This “open talent” economy enables companies to staff projects from an extended value chain that in many cases is global in scope. Firms embracing these strategies will move beyond seeing freelance talent as augmentative. Instead of outsourcing, these companies will be increasingly reliant on people with whom they have no full-time relationship.


For companies using a new model, there are a number of internal processes that need to be reexamined.


Resource management is one such area. Historically, resource management has sought external talent when demand cannot be met internally. Now companies need to identify and forge relationships with contractors, alumni and freelancers. These external assets need to be mapped with internal skill inventories. By doing so, they can enable talent to be scheduled and deployed for current and future demand more effectively.


Onboarding and workforce training also will change. Companies need to be able to impart values, culture, and methodologies in a very diffused structure. Internal knowledge needs to be shared effectively.


To clients, the experience with the company must be seamless. This is critical.  Service must be consistent and quality maintained.


Risk management will need to be rigorous in finding workers with the right qualifications, certifications and work history. Performance issues with external workers need to be identified and addressed quickly.


The companies that can do all this internal work are best poised to leverage this talent. Such companies may find that they are able to offer new and innovative services that previously were not possible.


Technologies needed


Managing this more complex workforce requires new technologies also. To create the borderless workplace, digital collaboration tools and platforms need to allow for virtual collaboration among workers and clients. McKinsey estimates that online talent platforms could boost global GDP by $2.7 trillion by 2025.


McKinsey projects professional services to be the industry where these platforms can have the most significant impact. It’s analysis projects a 9 percent increase in output and 7 percent cost reduction for the industry from online talent platforms.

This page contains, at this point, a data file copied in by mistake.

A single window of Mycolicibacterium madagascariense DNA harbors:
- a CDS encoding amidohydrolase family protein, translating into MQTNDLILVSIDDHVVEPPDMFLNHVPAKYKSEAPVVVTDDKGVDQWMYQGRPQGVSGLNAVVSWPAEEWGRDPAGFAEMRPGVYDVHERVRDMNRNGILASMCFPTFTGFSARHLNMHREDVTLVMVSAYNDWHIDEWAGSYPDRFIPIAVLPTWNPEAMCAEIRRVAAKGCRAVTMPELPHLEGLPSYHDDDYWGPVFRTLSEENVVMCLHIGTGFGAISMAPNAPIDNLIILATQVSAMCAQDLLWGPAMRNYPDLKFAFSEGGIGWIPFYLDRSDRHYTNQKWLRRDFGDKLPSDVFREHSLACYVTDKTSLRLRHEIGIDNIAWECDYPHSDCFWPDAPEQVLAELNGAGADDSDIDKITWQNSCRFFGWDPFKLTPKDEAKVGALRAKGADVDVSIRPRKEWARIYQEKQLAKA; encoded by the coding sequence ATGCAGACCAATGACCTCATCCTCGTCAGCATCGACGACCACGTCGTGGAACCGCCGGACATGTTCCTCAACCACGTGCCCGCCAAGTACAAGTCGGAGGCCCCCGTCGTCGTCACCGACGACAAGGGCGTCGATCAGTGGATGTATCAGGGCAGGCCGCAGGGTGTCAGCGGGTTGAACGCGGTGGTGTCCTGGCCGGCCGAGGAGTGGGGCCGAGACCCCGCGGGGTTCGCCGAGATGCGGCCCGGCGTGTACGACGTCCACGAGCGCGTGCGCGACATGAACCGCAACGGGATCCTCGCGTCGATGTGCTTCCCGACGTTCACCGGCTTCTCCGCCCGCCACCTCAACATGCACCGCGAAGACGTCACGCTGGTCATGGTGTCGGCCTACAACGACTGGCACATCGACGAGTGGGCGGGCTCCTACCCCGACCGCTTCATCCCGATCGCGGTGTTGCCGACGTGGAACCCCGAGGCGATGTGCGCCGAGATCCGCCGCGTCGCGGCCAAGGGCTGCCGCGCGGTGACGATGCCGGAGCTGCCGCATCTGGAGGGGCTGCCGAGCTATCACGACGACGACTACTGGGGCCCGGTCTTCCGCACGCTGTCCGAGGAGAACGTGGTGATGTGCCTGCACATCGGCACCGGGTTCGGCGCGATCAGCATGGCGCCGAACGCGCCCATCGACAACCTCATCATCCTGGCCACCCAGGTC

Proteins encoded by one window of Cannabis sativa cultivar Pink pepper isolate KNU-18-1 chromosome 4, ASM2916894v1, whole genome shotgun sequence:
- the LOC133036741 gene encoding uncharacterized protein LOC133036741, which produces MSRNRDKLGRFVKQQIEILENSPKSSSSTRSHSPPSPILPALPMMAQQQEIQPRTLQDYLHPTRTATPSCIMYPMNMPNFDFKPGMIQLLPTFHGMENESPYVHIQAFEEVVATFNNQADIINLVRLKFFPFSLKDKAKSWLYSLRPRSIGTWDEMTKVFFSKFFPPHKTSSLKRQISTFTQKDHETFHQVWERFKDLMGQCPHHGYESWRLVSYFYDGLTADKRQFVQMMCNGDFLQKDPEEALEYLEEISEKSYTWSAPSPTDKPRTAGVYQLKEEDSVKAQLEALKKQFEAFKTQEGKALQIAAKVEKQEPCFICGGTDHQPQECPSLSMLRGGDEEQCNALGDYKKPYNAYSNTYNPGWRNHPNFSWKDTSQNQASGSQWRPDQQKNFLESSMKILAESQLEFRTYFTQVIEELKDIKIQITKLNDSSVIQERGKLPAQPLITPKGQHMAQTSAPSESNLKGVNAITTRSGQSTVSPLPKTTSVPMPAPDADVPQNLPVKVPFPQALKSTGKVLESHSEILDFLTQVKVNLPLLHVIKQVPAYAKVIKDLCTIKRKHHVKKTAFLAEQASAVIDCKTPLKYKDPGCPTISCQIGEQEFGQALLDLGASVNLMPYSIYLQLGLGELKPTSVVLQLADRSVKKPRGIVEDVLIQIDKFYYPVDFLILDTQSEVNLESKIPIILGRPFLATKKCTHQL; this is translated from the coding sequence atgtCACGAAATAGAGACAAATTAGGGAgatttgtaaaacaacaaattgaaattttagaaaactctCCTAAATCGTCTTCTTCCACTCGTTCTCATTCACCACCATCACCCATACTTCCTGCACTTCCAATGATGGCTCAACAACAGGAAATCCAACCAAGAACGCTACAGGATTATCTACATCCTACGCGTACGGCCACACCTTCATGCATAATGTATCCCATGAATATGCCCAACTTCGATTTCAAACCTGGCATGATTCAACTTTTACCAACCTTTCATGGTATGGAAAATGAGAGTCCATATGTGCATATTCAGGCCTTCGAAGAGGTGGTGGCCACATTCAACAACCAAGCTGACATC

Engaging the virtual workforce


Let’s look at a fictitious company to see how this transformation plays out.

Imagine a consulting firm engaging on a new project for their client. With a robust understanding of resource requirements, the firm can leverage both types of assets (internal and external) to deliver these services most expediently. 

The resource skill need can drive a analysis to find the appropriate talent (internal or external). Pre-established vendor relationships help identify and highlight the right external talent sources.

Project Team leaders assess all potential talent and availability to identify the right team members. Talent is secured and onboarded rapidly to quickly begin service delivery.

With a powerful understanding of the internal and external talent pools, companies can take on more projects and reduce operating costs.


Conclusion


Connected by smartphones, videoconferences and online platforms, talent today can be anywhere. The contingent workforce has advantages for employees and companies alike. It offers flexibility for the former and leverage for the latter.

Companies that reimagine their business models by embracing a borderless workforce are poised to pull ahead of the competition.


To learn more about Total Workforce Management solutions from SAP, click here.


This blog was originally published on Digitalist on May 4th.